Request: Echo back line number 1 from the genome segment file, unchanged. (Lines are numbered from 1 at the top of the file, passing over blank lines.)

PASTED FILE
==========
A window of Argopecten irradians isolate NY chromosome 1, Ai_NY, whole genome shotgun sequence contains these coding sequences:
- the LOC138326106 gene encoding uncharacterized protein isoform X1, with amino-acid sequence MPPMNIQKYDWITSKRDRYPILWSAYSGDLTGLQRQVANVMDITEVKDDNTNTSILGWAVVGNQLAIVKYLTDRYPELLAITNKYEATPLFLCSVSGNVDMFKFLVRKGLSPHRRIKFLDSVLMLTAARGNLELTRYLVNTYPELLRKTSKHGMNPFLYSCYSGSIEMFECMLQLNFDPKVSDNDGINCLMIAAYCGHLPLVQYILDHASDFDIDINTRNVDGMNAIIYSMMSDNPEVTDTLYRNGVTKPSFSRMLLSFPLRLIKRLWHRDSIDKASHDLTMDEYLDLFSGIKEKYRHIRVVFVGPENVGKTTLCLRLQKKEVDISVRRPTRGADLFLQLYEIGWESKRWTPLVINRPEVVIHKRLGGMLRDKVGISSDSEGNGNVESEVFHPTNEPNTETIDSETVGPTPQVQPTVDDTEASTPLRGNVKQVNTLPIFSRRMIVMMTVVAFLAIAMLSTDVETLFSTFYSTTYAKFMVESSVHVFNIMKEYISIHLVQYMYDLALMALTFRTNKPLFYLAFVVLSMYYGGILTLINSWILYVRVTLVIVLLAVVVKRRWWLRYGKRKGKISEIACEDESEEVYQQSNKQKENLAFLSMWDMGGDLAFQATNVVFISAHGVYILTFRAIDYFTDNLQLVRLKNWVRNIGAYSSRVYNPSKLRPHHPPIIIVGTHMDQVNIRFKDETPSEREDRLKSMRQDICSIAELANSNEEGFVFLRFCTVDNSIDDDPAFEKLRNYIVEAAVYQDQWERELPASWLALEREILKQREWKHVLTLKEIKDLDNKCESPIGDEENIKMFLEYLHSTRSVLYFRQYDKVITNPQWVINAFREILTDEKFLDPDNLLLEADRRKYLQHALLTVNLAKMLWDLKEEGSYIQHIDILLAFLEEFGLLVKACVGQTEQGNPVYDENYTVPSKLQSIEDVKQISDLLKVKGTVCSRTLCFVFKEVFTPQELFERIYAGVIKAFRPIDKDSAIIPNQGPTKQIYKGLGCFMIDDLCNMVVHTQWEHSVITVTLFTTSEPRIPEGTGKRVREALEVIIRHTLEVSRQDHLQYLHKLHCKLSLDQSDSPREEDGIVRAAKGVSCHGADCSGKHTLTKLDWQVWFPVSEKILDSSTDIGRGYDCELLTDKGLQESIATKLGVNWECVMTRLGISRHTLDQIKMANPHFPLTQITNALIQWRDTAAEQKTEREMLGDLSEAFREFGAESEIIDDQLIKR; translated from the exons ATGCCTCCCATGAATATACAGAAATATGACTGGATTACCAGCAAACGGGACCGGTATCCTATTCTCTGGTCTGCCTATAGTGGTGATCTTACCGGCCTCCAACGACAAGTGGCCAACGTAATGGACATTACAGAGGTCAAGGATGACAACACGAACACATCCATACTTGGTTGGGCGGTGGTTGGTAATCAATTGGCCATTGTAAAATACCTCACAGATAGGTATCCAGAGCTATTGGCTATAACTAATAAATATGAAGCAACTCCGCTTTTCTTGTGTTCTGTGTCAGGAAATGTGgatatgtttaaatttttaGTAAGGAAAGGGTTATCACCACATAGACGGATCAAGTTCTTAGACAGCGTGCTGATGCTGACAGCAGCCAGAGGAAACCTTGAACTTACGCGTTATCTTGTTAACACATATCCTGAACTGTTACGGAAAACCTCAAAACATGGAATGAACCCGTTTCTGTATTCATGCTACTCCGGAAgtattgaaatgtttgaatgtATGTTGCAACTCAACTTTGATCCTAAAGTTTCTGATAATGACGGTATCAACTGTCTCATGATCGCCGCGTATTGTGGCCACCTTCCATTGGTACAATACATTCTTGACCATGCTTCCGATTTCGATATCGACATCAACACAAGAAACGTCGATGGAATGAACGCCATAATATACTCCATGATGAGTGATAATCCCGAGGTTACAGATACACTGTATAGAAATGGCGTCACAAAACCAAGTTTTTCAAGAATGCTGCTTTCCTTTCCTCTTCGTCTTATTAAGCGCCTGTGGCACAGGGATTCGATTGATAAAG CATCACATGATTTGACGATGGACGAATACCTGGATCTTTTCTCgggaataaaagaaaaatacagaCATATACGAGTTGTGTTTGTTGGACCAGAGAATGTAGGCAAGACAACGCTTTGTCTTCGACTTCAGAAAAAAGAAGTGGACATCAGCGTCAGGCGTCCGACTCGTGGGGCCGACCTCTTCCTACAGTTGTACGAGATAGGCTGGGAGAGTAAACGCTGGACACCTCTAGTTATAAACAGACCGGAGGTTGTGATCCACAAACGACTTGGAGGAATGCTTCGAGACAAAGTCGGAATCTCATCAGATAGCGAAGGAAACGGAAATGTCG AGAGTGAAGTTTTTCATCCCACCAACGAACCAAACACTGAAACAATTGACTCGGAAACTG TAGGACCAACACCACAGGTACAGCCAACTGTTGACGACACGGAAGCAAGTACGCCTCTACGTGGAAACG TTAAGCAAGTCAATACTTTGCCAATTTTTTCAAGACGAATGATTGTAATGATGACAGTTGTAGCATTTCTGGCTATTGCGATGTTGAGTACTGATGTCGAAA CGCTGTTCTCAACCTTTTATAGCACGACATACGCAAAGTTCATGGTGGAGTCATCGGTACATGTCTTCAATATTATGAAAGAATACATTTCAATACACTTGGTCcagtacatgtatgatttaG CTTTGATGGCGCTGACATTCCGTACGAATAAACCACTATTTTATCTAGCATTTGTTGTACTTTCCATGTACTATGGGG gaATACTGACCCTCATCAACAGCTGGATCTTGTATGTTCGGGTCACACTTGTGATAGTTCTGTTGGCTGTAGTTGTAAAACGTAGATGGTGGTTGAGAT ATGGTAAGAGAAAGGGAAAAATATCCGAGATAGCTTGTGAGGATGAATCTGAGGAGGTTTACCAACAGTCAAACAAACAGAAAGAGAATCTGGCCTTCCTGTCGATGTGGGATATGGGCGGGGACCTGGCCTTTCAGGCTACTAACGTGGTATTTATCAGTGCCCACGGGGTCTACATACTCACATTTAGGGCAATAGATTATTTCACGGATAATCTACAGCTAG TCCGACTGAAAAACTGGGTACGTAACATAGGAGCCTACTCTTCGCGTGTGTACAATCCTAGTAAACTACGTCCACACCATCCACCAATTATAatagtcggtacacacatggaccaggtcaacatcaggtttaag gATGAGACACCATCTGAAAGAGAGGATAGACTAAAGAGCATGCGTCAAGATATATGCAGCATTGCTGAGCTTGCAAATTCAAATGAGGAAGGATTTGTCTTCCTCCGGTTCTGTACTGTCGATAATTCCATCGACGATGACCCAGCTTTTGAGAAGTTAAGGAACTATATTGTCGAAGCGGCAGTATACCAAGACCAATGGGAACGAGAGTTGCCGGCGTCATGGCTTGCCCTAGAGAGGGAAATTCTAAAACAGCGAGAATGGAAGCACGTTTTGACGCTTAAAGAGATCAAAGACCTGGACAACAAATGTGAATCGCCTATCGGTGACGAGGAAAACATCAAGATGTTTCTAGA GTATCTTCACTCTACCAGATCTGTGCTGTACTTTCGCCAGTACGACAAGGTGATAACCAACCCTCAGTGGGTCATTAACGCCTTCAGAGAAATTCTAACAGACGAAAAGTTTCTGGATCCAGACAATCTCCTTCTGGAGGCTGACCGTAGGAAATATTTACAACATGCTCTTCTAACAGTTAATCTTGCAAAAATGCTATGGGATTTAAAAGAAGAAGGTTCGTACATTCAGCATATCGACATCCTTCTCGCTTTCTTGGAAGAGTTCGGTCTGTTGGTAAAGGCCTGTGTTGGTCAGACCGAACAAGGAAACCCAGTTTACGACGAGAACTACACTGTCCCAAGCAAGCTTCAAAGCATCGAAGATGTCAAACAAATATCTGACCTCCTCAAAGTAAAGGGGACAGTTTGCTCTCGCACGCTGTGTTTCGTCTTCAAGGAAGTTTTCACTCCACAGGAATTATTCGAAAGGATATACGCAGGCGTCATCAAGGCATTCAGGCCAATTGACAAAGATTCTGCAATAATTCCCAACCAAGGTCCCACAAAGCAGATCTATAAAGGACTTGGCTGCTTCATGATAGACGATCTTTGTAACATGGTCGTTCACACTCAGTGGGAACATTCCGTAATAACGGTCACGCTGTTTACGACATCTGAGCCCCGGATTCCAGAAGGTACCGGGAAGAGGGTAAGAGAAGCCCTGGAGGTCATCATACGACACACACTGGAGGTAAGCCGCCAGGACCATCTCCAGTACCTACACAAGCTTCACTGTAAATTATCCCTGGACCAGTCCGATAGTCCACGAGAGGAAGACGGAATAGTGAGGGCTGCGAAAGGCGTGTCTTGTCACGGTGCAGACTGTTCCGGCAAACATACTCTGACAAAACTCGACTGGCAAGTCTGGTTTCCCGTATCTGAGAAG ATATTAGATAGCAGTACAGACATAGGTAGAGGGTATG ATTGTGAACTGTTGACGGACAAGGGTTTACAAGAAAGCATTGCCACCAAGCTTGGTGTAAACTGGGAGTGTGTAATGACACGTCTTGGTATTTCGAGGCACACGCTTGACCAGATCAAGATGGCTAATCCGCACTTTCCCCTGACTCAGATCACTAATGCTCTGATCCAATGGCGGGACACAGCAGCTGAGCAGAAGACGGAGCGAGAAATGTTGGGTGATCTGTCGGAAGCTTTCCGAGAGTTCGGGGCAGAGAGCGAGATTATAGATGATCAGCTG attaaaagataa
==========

A window of Argopecten irradians isolate NY chromosome 1, Ai_NY, whole genome shotgun sequence contains these coding sequences: